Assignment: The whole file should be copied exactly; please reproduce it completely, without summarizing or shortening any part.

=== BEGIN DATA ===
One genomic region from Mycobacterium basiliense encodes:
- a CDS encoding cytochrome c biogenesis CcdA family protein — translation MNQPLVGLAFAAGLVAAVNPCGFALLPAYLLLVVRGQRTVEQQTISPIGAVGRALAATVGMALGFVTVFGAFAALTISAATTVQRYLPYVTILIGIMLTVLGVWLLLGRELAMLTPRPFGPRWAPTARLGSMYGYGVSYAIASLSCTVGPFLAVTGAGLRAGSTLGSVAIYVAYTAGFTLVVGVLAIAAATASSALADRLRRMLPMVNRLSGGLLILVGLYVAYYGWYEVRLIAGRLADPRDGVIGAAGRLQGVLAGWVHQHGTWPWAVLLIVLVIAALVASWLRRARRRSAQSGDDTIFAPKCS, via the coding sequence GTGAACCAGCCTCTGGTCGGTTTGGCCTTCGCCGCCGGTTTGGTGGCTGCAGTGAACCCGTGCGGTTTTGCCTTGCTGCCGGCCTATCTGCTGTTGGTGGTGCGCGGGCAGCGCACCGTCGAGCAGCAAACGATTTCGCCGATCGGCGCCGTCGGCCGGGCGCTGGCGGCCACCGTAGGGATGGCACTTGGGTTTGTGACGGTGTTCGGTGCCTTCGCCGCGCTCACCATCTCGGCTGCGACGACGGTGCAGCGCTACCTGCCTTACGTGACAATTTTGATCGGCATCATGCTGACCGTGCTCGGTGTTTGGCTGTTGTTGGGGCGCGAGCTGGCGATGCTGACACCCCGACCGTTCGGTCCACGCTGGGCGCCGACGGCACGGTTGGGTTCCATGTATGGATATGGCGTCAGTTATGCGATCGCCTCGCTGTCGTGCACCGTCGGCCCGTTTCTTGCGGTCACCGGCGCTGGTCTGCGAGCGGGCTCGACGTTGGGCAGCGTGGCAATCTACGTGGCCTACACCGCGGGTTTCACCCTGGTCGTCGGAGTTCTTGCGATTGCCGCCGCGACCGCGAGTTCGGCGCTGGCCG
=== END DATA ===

One genomic region from Mycobacterium basiliense encodes:
- a CDS encoding cytochrome c biogenesis CcdA family protein — translation MNQPLVGLAFAAGLVAAVNPCGFALLPAYLLLVVRGQRTVEQQTISPIGAVGRALAATVGMALGFVTVFGAFAALTISAATTVQRYLPYVTILIGIMLTVLGVWLLLGRELAMLTPRPFGPRWAPTARLGSMYGYGVSYAIASLSCTVGPFLAVTGAGLRAGSTLGSVAIYVAYTAGFTLVVGVLAIAAATASSALADRLRRMLPMVNRLSGGLLILVGLYVAYYGWYEVRLIAGRLADPRDGVIGAAGRLQGVLAGWVHQHGTWPWAVLLIVLVIAALVASWLRRARRRSAQSGDDTIFAPKCS, via the coding sequence GTGAACCAGCCTCTGGTCGGTTTGGCCTTCGCCGCCGGTTTGGTGGCTGCAGTGAACCCGTGCGGTTTTGCCTTGCTGCCGGCCTATCTGCTGTTGGTGGTGCGCGGGCAGCGCACCGTCGAGCAGCAAACGATTTCGCCGATCGGCGCCGTCGGCCGGGCGCTGGCGGCCACCGTAGGGATGGCACTTGGGTTTGTGACGGTGTTCGGTGCCTTCGCCGCGCTCACCATCTCGGCTGCGACGACGGTGCAGCGCTACCTGCCTTACGTGACAATTTTGATCGGCATCATGCTGACCGTGCTCGGTGTTTGGCTGTTGTTGGGGCGCGAGCTGGCGATGCTGACACCCCGACCGTTCGGTCCACGCTGGGCGCCGACGGCACGGTTGGGTTCCATGTATGGATATGGCGTCAGTTATGCGATCGCCTCGCTGTCGTGCACCGTCGGCCCGTTTCTTGCGGTCACCGGCGCTGGTCTGCGAGCGGGCTCGACGTTGGGCAGCGTGGCAATCTACGTGGCCTACACCGCGGGTTTCACCCTGGTCGTCGGAGTTCTTGCGATTGCCGCCGCGACCGCGAGTTCGGCGCTGGCCG